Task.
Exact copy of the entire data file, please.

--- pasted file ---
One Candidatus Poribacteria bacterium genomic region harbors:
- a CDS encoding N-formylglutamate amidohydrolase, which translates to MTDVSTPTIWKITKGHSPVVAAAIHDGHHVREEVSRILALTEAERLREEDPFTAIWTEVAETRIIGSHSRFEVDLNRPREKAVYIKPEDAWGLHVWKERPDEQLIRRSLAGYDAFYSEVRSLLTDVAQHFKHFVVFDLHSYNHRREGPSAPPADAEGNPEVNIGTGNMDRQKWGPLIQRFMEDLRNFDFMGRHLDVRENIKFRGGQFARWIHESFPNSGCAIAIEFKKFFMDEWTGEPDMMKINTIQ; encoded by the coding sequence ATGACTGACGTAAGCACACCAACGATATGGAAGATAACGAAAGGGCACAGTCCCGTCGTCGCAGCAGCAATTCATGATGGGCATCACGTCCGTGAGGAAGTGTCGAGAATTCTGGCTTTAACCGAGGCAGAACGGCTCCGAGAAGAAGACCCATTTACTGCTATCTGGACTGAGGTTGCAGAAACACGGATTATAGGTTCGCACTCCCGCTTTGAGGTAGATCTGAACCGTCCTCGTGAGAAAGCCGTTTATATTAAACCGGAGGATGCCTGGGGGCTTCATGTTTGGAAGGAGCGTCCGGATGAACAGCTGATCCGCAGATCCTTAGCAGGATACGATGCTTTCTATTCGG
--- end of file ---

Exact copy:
One Candidatus Poribacteria bacterium genomic region harbors:
- a CDS encoding N-formylglutamate amidohydrolase, which translates to MTDVSTPTIWKITKGHSPVVAAAIHDGHHVREEVSRILALTEAERLREEDPFTAIWTEVAETRIIGSHSRFEVDLNRPREKAVYIKPEDAWGLHVWKERPDEQLIRRSLAGYDAFYSEVRSLLTDVAQHFKHFVVFDLHSYNHRREGPSAPPADAEGNPEVNIGTGNMDRQKWGPLIQRFMEDLRNFDFMGRHLDVRENIKFRGGQFARWIHESFPNSGCAIAIEFKKFFMDEWTGEPDMMKINTIQ; encoded by the coding sequence ATGACTGACGTAAGCACACCAACGATATGGAAGATAACGAAAGGGCACAGTCCCGTCGTCGCAGCAGCAATTCATGATGGGCATCACGTCCGTGAGGAAGTGTCGAGAATTCTGGCTTTAACCGAGGCAGAACGGCTCCGAGAAGAAGACCCATTTACTGCTATCTGGACTGAGGTTGCAGAAACACGGATTATAGGTTCGCACTCCCGCTTTGAGGTAGATCTGAACCGTCCTCGTGAGAAAGCCGTTTATATTAAACCGGAGGATGCCTGGGGGCTTCATGTTTGGAAGGAGCGTCCGGATGAACAGCTGATCCGCAGATCCTTAGCAGGATACGATGCTTTCTATTCGG